• New cost target looks tough at first glance, is 5% better than MS’s estimate for EU23.1b that it considered optimistic and 11% better than consensus
  • Dividend plan is signal of confidence in rehabilitation of business, capital position
  • Reversal of negative flows in Asset Management in past 2 months is encouraging
  • Litigation is not over yet with long list of smaller cases outstanding
  • Management needs to address “credible integration of Postbank,” provide clarity on revamp of Investment Banking and new CIB portfolio, stabilize outflows and restore confidence in Wealth and asset management businesses

Equinet (buy)

  • Capital increase is unexpected, should end investor debate about low capitalization
  • Holding on to Postbank makes sense strategically, also given low valuation in current market
  • Partial IPO of Deutsche Asset Management is negative as it means bank is giving up some of its stable business with low capital consumption
  • New financial targets look achievable, unchanged ROTE target of at least 10% is more ambitious given higher capital base
  • Higher capital ratios, low cost base should be well received by investors

JPMorgan (neutral)

  • Sees economic earnings dilution of 23% from capital increase of EU8b, or ~687.5m shares
  • Sees that partly compensated by ~17% earnings benefit from lower costs
  • Assumed minority stake in IPO in Asset Management is ~4% earnings dilutive
  • All-in-all sees 2018 earnings dilution at 11%
  • Sees 2018 fully-loaded CET1 ratio at 14.1%, if additional EU40b in Basel 4
  • Risk Weighted Assets are included, pro-forma 2018 CET1 seen at 12.8%
  • New cost targets are a “material improvement” on old targets
  • Cost details matter, including divisional breakdown, how much hinges on agreement of works council, what impact they’ll have on revenue

Kepler Cheuvreux (not rated)

  • Sees new market price of EU16.7%/share given EU8b rights issue at likely discount of 39% vs Friday’s close for price of EU11.65/share with issuance of 637.5m new shares
  • CET1 ratio of 14.1% post capital increase plus EU2b in capital accretion over 2 years “seems solid”
  • All-in-all new financial targets see profitability target of ~10% post-tax ROTE vs former target of >1 0% post-tax ROTE
  • Says revenues and/or increased restructuring costs seem damp financial results
  • Notes positive developments in terms of adj. costs of less than EU21b including Postbank

Finally, as WSJ writes, in an interesting sales desk note to clients over the weekend, Bernstein Research, which does not officially cover Deutsche Bank, said candidly that Deutsche has opened the Pandora’s Box and European banks are more than an ocean apart from their American counterparts, which are much healthier. Bernstein wrote:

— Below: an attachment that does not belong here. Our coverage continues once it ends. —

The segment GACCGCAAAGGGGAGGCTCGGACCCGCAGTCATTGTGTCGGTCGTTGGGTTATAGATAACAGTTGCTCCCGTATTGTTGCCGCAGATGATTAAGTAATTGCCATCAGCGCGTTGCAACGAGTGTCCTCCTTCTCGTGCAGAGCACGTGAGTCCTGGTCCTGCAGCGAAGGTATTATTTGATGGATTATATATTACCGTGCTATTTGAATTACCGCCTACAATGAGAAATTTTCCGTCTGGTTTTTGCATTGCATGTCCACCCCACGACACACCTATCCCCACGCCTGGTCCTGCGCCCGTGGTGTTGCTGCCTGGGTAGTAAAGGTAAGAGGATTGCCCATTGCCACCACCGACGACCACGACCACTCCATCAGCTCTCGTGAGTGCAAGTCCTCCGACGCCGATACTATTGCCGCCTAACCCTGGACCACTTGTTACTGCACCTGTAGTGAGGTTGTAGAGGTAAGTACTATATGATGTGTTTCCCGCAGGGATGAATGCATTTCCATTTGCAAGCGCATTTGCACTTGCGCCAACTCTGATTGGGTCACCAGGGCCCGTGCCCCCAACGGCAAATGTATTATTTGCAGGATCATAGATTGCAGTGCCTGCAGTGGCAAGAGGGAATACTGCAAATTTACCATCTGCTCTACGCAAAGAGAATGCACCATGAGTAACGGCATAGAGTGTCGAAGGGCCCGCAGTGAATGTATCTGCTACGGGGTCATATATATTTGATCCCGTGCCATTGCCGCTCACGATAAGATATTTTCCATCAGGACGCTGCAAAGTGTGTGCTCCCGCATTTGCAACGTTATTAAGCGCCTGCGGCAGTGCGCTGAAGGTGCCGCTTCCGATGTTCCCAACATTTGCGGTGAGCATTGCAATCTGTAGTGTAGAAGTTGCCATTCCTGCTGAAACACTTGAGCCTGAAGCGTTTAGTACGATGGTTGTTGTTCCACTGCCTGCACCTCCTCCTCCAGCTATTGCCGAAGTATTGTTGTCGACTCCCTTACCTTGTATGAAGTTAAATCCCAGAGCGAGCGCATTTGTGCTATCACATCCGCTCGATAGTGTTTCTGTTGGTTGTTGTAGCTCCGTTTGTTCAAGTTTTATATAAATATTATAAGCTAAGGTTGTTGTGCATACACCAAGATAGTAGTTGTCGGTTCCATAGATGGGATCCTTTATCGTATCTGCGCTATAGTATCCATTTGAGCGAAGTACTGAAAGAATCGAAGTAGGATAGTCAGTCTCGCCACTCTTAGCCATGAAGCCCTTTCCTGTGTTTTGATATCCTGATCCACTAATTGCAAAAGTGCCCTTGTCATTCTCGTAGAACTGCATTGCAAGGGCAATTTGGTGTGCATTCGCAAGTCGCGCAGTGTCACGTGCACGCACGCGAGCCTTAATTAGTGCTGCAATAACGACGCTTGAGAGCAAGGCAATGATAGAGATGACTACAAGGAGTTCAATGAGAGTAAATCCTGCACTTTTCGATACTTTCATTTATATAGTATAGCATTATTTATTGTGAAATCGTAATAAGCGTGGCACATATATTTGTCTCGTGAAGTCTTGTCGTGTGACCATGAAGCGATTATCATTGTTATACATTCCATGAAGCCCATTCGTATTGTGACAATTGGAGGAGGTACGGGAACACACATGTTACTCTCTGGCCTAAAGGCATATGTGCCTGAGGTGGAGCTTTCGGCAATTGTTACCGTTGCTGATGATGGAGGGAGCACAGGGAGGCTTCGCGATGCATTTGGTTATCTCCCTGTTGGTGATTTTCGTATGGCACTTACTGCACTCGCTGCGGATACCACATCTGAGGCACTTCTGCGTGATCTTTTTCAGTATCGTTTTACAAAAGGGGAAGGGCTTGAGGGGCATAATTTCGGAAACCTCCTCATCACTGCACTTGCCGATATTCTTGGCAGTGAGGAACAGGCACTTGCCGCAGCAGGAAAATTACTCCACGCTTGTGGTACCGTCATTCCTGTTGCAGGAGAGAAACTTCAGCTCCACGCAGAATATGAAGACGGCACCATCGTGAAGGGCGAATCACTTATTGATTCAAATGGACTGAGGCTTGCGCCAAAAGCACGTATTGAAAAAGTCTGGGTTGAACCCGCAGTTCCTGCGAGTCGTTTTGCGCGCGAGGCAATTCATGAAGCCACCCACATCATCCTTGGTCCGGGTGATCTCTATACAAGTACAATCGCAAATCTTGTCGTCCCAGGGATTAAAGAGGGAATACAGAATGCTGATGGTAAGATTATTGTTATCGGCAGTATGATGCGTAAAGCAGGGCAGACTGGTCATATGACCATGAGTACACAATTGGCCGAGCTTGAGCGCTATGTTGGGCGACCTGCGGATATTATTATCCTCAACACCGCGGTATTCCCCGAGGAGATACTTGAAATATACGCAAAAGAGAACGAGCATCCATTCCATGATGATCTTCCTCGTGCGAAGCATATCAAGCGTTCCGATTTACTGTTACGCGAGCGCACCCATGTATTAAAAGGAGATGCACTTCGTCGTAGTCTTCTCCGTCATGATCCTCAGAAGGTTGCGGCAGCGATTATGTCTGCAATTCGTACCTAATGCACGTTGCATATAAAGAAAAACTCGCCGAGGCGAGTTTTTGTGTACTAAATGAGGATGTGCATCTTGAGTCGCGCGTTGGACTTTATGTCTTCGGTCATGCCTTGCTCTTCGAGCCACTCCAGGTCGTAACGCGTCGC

Of course it is. But the right thing in banks doesn’t mean you’re a “buy”. Cost control (esp at bonus time) was the right thing for shareholders. Interesting, and if you recall, they also didn’t clean up in FICC in 4Q – something the world and its wife had expected them to do. Remember cleaning up in FICC is like going to the casino: even if the odds are heavily in your favour (which they were in 4Q) you still need to bet big, and this consumes RWAs and capital – which they don’t have. DBK’s in retrenchment mode and if these headlines are correct, it cements a core view amongst many that DBK’s capital bridge really can not be met by organic earnings alone. More importantly, European bank tailwinds in the past 9 months are being met with capital raises where needed. All at a time when JPM is close to paying 100% of its earnings. We’re world’s apart.

The biggest bank in Germany, the country that’s the biggest subsidiser of the European project, the home of the European regulator, is raising equity. For everyone else, what’s their get-out-of-jail free card now? Until now, the counter-argument will always have been that DBK was short – so pick on your own country’s banks before you pick on mine! Well that doesn’t work anymore. Whilst it’s easy to be sensationalist here, it’s definitely worth thinking about what responses the more levered plays (French/CBK/Weaker Southern Europeans) will have now. On balance, I don’t think we quite head in such an extreme direction so quickly – but the divergence between US and European Financials becomes even greater. Tailwinds in Europe are much more likely to be met with raises…

Source: Bloomberg, primary sources




The former French Prime Minister Juppe announces that he will not run.  Also Fillon despite being charged is still in the race..

(courtesy zerohedge)

Juppe Announces “Once And For All” He Will Not Run In The French Election

Former French prime minister Alain Juppe, who has seen a recent surge in the polls as his conservative peer Francois Fillon has been tumbling, said on Monday that he had decided “once and for all” not to stand in France’s presidential election, ending the hopes of many in his conservative party who had seen him as a logical replacement to Fillon. Juppe pulled no punches, and called the scandal-ridden Francois Fillon obstinate in his determination to continue in the face of opinion polls that show him knocked out of the race in the first round of voting, however offered no alternative plan.

Francois Fillon (R), former French prime minister, and Alain Juppe

“I confirm once and for all that I will not be candidate to the presidency of the Republic,” Juppe said, adding that it was because it had become harder than ever to unite his conservative The Republicans party and because voters wanted fresh faces.

“Our country is sick,” Juppe told a news conference in Bordeaux, the western coastal city where he is mayor.  Earlier on Monday, former French President Nicolas Sarkozy called for Fillon and Juppe to meet with him in a bid to hammer out a solution to the crisis, Reuters reported.  Sarkozy said on his Twitter feed that the aim of the meeting was to ensure a “dignified and credible way out from a situation which cannot last any longer and which is the source of deep concerns among French people.”